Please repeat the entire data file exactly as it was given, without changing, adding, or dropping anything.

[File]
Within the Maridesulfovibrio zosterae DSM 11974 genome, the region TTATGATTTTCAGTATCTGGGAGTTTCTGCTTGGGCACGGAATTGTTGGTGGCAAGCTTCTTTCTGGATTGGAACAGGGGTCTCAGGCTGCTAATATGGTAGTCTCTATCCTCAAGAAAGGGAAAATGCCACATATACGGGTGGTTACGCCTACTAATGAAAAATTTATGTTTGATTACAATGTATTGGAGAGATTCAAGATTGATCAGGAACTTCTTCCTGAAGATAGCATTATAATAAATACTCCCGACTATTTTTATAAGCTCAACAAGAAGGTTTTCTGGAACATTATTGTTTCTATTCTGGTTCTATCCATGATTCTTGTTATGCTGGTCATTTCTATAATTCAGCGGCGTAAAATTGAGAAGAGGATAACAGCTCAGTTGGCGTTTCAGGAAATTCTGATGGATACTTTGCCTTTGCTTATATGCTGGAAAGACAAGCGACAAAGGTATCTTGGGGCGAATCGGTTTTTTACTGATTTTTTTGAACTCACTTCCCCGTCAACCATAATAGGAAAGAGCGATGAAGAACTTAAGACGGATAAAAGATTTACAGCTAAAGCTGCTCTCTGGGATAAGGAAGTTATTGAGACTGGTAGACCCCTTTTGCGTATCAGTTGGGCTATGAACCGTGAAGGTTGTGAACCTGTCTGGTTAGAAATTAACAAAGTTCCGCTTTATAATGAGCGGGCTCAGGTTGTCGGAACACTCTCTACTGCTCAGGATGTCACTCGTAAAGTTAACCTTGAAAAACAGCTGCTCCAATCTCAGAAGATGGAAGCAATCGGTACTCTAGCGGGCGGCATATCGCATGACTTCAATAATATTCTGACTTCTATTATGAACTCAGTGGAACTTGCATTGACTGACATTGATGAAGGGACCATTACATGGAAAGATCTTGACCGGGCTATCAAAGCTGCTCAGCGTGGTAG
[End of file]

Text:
Within the Maridesulfovibrio zosterae DSM 11974 genome, the region TTATGATTTTCAGTATCTGGGAGTTTCTGCTTGGGCACGGAATTGTTGGTGGCAAGCTTCTTTCTGGATTGGAACAGGGGTCTCAGGCTGCTAATATGGTAGTCTCTATCCTCAAGAAAGGGAAAATGCCACATATACGGGTGGTTACGCCTACTAATGAAAAATTTATGTTTGATTACAATGTATTGGAGAGATTCAAGATTGATCAGGAACTTCTTCCTGAAGATAGCATTATAATAAATACTCCCGACTATTTTTATAAGCTCAACAAGAAGGTTTTCTGGAACATTATTGTTTCTATTCTGGTTCTATCCATGATTCTTGTTATGCTGGTCATTTCTATAATTCAGCGGCGTAAAATTGAGAAGAGGATAACAGCTCAGTTGGCGTTTCAGGAAATTCTGATGGATACTTTGCCTTTGCTTATATGCTGGAAAGACAAGCGACAAAGGTATCTTGGGGCGAATCGGTTTTTTACTGATTTTTTTGAACTCACTTCCCCGTCAACCATAATAGGAAAGAGCGATGAAGAACTTAAGACGGATAAAAGATTTACAGCTAAAGCTGCTCTCTGGGATAAGGAAGTTATTGAGACTGGTAGACCCCTTTTGCGTATCAGTTGGGCTATGAACCGTGAAGGTTGTGAACCTGTCTGGTTAGAAATTAACAAAGTTCCGCTTTATAATGAGCGGGCTCAGGTTGTCGGAACACTCTCTACTGCTCAGGATGTCACTCGTAAAGTTAACCTTGAAAAACAGCTGCTCCAATCTCAGAAGATGGAAGCAATCGGTACTCTAGCGGGCGGCATATCGCATGACTTCAATAATATTCTGACTTCTATTATGAACTCAGTGGAACTTGCATTGACTGACATTGATGAAGGGACCATTACATGGAAAGATCTTGACCGGGCTATCAAAGCTGCTCAGCGTGGTAG